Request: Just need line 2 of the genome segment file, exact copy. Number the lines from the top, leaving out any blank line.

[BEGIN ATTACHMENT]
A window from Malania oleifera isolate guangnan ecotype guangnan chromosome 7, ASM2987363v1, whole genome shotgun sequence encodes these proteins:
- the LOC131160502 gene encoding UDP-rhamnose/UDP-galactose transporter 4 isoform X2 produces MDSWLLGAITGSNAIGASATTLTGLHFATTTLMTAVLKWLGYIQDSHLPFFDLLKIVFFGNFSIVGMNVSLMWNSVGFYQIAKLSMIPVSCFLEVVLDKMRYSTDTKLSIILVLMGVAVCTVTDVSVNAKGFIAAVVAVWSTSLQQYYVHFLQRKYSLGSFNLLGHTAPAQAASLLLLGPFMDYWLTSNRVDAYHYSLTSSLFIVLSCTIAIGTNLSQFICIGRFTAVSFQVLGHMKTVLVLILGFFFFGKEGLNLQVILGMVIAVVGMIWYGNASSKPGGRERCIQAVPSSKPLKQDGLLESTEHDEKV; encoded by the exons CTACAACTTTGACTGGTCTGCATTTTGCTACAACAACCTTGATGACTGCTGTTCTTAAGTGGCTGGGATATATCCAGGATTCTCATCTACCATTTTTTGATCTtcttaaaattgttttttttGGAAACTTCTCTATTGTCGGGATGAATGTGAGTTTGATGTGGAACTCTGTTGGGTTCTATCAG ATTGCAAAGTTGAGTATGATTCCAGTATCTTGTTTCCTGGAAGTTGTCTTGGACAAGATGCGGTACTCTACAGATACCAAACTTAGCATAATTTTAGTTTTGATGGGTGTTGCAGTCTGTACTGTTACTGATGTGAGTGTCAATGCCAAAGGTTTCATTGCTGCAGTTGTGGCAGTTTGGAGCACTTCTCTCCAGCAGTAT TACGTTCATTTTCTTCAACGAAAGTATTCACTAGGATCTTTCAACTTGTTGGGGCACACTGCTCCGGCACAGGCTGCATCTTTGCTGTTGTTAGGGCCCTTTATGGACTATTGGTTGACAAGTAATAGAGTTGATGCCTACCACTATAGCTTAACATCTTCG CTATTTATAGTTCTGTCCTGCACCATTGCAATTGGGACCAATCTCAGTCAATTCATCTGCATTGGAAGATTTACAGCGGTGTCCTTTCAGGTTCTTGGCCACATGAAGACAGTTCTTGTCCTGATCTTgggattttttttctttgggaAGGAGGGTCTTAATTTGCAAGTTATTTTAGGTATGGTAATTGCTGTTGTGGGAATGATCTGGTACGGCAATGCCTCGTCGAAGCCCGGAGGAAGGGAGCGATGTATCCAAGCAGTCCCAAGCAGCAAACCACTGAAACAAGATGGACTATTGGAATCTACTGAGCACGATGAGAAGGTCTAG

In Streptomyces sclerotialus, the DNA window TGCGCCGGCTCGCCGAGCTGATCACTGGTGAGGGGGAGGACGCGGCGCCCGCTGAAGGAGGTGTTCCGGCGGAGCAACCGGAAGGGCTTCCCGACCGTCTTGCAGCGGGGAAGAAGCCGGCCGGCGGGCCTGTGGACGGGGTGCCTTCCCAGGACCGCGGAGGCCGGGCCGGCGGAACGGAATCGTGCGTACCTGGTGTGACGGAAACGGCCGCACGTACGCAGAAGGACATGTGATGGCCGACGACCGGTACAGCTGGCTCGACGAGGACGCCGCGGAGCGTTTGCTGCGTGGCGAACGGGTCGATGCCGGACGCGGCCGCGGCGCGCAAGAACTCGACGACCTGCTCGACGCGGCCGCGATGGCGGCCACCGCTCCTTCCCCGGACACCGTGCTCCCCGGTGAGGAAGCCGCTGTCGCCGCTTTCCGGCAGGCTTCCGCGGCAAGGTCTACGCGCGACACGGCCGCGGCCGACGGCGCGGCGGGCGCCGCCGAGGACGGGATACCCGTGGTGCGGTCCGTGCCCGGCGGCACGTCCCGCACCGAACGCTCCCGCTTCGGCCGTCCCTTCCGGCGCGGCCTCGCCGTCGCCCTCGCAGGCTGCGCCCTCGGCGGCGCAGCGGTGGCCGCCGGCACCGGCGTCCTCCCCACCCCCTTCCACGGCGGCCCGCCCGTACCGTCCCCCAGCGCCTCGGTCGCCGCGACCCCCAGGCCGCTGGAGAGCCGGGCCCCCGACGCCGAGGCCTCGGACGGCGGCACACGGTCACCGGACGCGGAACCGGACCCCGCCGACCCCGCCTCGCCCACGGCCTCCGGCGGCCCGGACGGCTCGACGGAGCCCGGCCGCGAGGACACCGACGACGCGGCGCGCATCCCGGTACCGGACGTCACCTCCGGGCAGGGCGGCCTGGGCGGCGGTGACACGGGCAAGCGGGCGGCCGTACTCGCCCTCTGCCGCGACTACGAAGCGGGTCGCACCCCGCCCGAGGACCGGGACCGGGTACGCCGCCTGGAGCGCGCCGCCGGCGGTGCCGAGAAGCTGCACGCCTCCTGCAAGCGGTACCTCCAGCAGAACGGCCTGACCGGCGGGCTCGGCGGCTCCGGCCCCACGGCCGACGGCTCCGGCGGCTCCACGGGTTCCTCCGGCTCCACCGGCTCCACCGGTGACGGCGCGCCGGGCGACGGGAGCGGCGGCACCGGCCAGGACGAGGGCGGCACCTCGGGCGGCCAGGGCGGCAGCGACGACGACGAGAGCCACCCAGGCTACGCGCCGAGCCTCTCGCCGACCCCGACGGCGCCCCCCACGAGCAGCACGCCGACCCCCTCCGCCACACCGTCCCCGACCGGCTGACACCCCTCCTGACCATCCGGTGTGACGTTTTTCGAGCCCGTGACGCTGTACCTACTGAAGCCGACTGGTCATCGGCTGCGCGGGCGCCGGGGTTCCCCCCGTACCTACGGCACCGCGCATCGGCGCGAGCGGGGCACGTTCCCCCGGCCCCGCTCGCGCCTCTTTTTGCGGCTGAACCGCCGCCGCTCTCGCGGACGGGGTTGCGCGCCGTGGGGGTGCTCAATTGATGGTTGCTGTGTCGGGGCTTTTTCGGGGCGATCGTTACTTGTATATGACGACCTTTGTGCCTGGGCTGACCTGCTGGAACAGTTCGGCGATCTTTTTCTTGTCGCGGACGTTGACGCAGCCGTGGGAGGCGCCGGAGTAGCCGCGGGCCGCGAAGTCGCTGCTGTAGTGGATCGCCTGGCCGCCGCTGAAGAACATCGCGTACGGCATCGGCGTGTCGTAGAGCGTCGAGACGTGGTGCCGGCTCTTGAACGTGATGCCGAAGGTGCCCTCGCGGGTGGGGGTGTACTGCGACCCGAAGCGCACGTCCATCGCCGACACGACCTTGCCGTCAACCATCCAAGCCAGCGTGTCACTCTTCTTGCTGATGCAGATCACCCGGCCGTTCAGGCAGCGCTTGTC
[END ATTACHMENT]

- the LOC131160502 gene encoding UDP-rhamnose/UDP-galactose transporter 4 isoform X2 produces MDSWLLGAITGSNAIGASATTLTGLHFATTTLMTAVLKWLGYIQDSHLPFFDLLKIVFFGNFSIVGMNVSLMWNSVGFYQIAKLSMIPVSCFLEVVLDKMRYSTDTKLSIILVLMGVAVCTVTDVSVNAKGFIAAVVAVWSTSLQQYYVHFLQRKYSLGSFNLLGHTAPAQAASLLLLGPFMDYWLTSNRVDAYHYSLTSSLFIVLSCTIAIGTNLSQFICIGRFTAVSFQVLGHMKTVLVLILGFFFFGKEGLNLQVILGMVIAVVGMIWYGNASSKPGGRERCIQAVPSSKPLKQDGLLESTEHDEKV; encoded by the exons CTACAACTTTGACTGGTCTGCATTTTGCTACAACAACCTTGATGACTGCTGTTCTTAAGTGGCTGGGATATATCCAGGATTCTCATCTACCATTTTTTGATCTtcttaaaattgttttttttGGAAACTTCTCTATTGTCGGGATGAATGTGAGTTTGATGTGGAACTCTGTTGGGTTCTATCAG ATTGCAAAGTTGAGTATGATTCCAGTATCTTGTTTCCTGGAAGTTGTCTTGGACAAGATGCGGTACTCTACAGATACCAAACTTAGCATAATTTTAGTTTTGATGGGTGTTGCAGTCTGTACTGTTACTGATGTGAGTGTCAATGCCAAAGGTTTCATTGCTGCAGTTGTGGCAGTTTGGAGCACTTCTCTCCAGCAGTAT TACGTTCATTTTCTTCAACGAAAGTATTCACTAGGATCTTTCAACTTGTTGGGGCACACTGCTCCGGCACAGGCTGCATCTTTGCTGTTGTTAGGGCCCTTTATGGACTATTGGTTGACAAGTAATAGAGTTGATGCCTACCACTATAGCTTAACATCTTCG CTATTTATAGTTCTGTCCTGCACCATTGCAATTGGGACCAATCTCAGTCAATTCATCTGCATTGGAAGATTTACAGCGGTGTCCTTTCAGGTTCTTGGCCACATGAAGACAGTTCTTGTCCTGATCTTgggattttttttctttgggaAGGAGGGTCTTAATTTGCAAGTTATTTTAGGTATGGTAATTGCTGTTGTGGGAATGATCTGGTACGGCAATGCCTCGTCGAAGCCCGGAGGAAGGGAGCGATGTATCCAAGCAGTCCCAAGCAGCAAACCACTGAAACAAGATGGACTATTGGAATCTACTGAGCACGATGAGAAGGTCTAG